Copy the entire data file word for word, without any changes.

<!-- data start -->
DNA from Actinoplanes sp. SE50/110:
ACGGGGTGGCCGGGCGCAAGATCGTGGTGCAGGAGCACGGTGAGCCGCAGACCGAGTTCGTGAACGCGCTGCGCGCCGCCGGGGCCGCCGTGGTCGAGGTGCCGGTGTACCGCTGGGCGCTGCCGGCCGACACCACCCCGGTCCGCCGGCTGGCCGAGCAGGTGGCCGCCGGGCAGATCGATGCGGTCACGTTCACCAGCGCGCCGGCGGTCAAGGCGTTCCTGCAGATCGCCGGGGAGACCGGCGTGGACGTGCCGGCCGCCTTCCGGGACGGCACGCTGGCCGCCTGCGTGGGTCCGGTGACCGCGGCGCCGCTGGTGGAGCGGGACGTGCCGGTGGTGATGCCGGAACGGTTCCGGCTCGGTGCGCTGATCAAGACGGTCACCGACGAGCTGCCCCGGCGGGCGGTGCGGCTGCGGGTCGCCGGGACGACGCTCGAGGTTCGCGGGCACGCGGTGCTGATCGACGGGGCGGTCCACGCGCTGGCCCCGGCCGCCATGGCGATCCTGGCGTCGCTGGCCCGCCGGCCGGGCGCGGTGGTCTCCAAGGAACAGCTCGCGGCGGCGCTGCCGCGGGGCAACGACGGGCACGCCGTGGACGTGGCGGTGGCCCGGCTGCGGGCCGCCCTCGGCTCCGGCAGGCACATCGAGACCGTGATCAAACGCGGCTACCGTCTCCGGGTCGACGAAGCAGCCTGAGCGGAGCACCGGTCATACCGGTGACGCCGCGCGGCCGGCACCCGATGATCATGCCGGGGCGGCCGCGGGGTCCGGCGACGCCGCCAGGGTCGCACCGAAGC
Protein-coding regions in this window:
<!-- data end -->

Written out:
DNA from Actinoplanes sp. SE50/110:
ACGGGGTGGCCGGGCGCAAGATCGTGGTGCAGGAGCACGGTGAGCCGCAGACCGAGTTCGTGAACGCGCTGCGCGCCGCCGGGGCCGCCGTGGTCGAGGTGCCGGTGTACCGCTGGGCGCTGCCGGCCGACACCACCCCGGTCCGCCGGCTGGCCGAGCAGGTGGCCGCCGGGCAGATCGATGCGGTCACGTTCACCAGCGCGCCGGCGGTCAAGGCGTTCCTGCAGATCGCCGGGGAGACCGGCGTGGACGTGCCGGCCGCCTTCCGGGACGGCACGCTGGCCGCCTGCGTGGGTCCGGTGACCGCGGCGCCGCTGGTGGAGCGGGACGTGCCGGTGGTGATGCCGGAACGGTTCCGGCTCGGTGCGCTGATCAAGACGGTCACCGACGAGCTGCCCCGGCGGGCGGTGCGGCTGCGGGTCGCCGGGACGACGCTCGAGGTTCGCGGGCACGCGGTGCTGATCGACGGGGCGGTCCACGCGCTGGCCCCGGCCGCCATGGCGATCCTGGCGTCGCTGGCCCGCCGGCCGGGCGCGGTGGTCTCCAAGGAACAGCTCGCGGCGGCGCTGCCGCGGGGCAACGACGGGCACGCCGTGGACGTGGCGGTGGCCCGGCTGCGGGCCGCCCTCGGCTCCGGCAGGCACATCGAGACCGTGATCAAACGCGGCTACCGTCTCCGGGTCGACGAAGCAGCCTGAGCGGAGCACCGGTCATACCGGTGACGCCGCGCGGCCGGCACCCGATGATCATGCCGGGGCGGCCGCGGGGTCCGGCGACGCCGCCAGGGTCGCACCGAAGC
Protein-coding regions in this window: